All About Service Dogs: An Insider's Guide

Service Dogs: An Insider’s Guide

This Guide is dedicated to those in the community that may have the opportunity to personally see a Service Dog at work someday. Whether you are a family member, friend, business owner, educator, dog trainer, breeder, medical professional, landlord or a friendly member of the public, this article is for you.

There is so much misinformation and considerable misunderstanding surrounding the topic of Service Animals. What do they do and who are they for? Where are they allowed and when? In this article we answer those questions along with explaining some of the most confusing aspects of Service Animals.

We hope you find this insider’s guide to be informative, and as Service Dog handlers we greatly appreciate you taking the time to learn more. Here is what you need to know:

1. You Must Have a Disability to Have a Service Dog

The very first criteria for being eligible to use a Service Dog is to have a disability (as defined by the American’s with Disabilities Act):

“An individual with a disability is defined by the ADA as a person who has a physical or mental impairment that substantially limits one or more major life activities, a person who has a history or record of such an impairment, or a person who is perceived by others as having such an impairment.”

*It’s important to note that the ADA definition of disabled is not the same as the Social Security definition of disabled. There are many Service Dog handlers with disabilities that are still able to work for a living and support themselves. An individual does not need to be receiving SSI or SSDI to be eligible for a Service Dog.

There are no specific diagnoses that automatically qualify an individual as disabled (as we discuss in our Diagnosis vs Disability article), so it’s important to have an in depth discussion with a medical doctor in order to make that determination.

If you see someone out and about with their Service Dog, it’s safe to assume that they have a very real need for that dog’s assistance. Many times disabilities aren’t obvious, but that doesn’t mean they don’t exist and aren’t legitimate.

2. Service Dogs Must Be Specifically Trained

Service Dogs do more than just make their handlers feel better. According to the ADA, the tasks or work that Service Dogs do must be purposefully taught:

“The dog must be trained to take a specific action when needed to assist the person with a disability. For example, a person with diabetes may have a dog that is trained to alert him when his blood sugar reaches high or low levels. A person with depression may have a dog that is trained to remind her to take her medication. Or, a person who has epilepsy may have a dog that is trained to detect the onset of a seizure and then help the person remain safe during the seizure.”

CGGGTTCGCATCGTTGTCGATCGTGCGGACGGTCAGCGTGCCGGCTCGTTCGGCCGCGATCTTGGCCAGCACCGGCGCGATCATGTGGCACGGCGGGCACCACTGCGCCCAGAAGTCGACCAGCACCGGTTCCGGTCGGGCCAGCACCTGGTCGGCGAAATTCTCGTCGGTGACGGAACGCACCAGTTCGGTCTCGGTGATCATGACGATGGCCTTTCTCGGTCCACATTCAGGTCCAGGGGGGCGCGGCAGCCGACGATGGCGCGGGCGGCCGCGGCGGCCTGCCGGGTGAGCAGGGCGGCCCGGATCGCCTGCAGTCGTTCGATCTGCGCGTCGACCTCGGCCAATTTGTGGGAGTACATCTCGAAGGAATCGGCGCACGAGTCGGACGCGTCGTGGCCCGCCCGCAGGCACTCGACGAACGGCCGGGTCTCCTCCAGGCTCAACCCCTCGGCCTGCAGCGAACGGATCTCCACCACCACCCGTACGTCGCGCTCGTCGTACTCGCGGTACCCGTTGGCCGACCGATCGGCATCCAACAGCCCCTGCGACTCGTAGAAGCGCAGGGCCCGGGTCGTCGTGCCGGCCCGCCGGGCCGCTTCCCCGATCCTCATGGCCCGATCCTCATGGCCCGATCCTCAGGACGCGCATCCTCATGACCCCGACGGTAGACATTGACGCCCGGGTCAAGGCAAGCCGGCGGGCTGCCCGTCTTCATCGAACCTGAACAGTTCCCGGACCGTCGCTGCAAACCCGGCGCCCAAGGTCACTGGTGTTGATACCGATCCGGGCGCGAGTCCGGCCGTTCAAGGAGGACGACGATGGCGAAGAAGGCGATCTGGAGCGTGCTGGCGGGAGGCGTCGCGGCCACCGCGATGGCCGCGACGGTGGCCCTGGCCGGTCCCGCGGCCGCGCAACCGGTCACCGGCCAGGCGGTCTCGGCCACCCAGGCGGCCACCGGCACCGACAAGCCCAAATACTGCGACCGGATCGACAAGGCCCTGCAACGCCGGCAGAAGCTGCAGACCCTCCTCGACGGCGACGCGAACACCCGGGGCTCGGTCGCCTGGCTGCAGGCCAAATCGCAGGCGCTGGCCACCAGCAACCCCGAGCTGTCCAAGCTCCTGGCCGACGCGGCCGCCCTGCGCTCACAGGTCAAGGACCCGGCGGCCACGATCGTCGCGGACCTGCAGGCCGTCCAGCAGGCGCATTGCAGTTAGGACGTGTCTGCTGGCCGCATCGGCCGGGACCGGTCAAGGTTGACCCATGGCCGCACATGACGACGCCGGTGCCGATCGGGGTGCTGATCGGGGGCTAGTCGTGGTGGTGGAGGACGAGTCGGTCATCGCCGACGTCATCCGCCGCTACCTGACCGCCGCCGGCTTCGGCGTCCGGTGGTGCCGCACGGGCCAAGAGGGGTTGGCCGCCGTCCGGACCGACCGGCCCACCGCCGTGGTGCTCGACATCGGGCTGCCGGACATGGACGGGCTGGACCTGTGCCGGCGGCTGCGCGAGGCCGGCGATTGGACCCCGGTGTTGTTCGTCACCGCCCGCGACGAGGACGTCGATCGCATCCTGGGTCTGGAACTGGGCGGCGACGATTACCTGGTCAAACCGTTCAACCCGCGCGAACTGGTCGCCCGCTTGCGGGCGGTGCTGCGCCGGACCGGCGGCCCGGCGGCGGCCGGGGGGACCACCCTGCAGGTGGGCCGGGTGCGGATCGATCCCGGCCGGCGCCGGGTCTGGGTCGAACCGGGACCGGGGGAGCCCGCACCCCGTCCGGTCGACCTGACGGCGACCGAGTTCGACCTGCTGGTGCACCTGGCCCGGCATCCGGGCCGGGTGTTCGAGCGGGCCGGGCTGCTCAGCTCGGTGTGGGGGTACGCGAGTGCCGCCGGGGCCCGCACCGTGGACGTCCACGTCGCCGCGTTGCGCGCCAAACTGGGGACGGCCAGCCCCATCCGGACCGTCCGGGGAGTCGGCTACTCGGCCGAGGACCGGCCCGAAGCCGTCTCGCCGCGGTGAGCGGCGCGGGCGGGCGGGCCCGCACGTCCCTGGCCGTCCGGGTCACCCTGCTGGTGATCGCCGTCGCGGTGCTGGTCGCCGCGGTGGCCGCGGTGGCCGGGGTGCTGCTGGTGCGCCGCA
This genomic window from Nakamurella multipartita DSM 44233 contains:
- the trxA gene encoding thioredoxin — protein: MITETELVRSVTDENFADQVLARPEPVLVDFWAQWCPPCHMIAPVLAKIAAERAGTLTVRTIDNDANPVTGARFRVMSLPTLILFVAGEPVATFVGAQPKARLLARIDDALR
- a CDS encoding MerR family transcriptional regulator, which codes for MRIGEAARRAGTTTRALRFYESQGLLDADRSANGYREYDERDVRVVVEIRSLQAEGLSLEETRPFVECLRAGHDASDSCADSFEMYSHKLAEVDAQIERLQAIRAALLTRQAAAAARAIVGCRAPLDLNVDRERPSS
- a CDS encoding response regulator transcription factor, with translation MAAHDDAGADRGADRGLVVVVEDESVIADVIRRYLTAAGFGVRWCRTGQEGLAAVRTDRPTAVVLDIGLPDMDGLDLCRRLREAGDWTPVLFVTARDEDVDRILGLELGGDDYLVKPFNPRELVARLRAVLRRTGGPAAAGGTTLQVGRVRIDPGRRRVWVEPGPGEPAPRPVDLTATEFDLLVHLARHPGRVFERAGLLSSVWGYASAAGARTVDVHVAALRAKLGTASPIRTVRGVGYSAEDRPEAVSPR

It’s true that dogs seem to naturally have a way of helping people relax and feel happier, and some are so emotionally in-tune with their owners that they “just know” how to respond in a medical crisis. The law is very clear that this natural inclination, by itself, is not enough to qualify a dog as a Service Dog:

“Q: Are Emotional Support, Therapy, Comfort, or Companion Animals considered Service Animals under the ADA? A: No. These terms are used to describe animals that provide comfort just by being with a person. Because they have not been trained to perform a specific job or task, they do not qualify as service animals under the ADA.”

“Q: If someone’s dog calms them when having an anxiety attack, does this qualify it as a Service Animal? A: It depends. The ADA makes a distinction between psychiatric service animals and emotional support animals. If the dog has been trained to sense that an anxiety attack is about to happen and take a specific action to help avoid the attack or lessen its impact, that would qualify as a service animal. However, if the dog’s mere presence provides comfort, that would not be considered a service animal under the ADA.”

These dogs go through extensive training for approximately 2 years (sometimes more!) to learn how to mitigate a disabled individual’s disabilities. This means that their training has been focused towards learning specific actions (tasks or work) in response to verbal cues (ex: “block” or “brace”), physical cues (ex: tapping a leg or low blood sugar) or environmental cues (ex: a doorbell ringing or the presence of dairy). There are many many tasks that Service Dogs can be taught and you can learn more about them from our task list.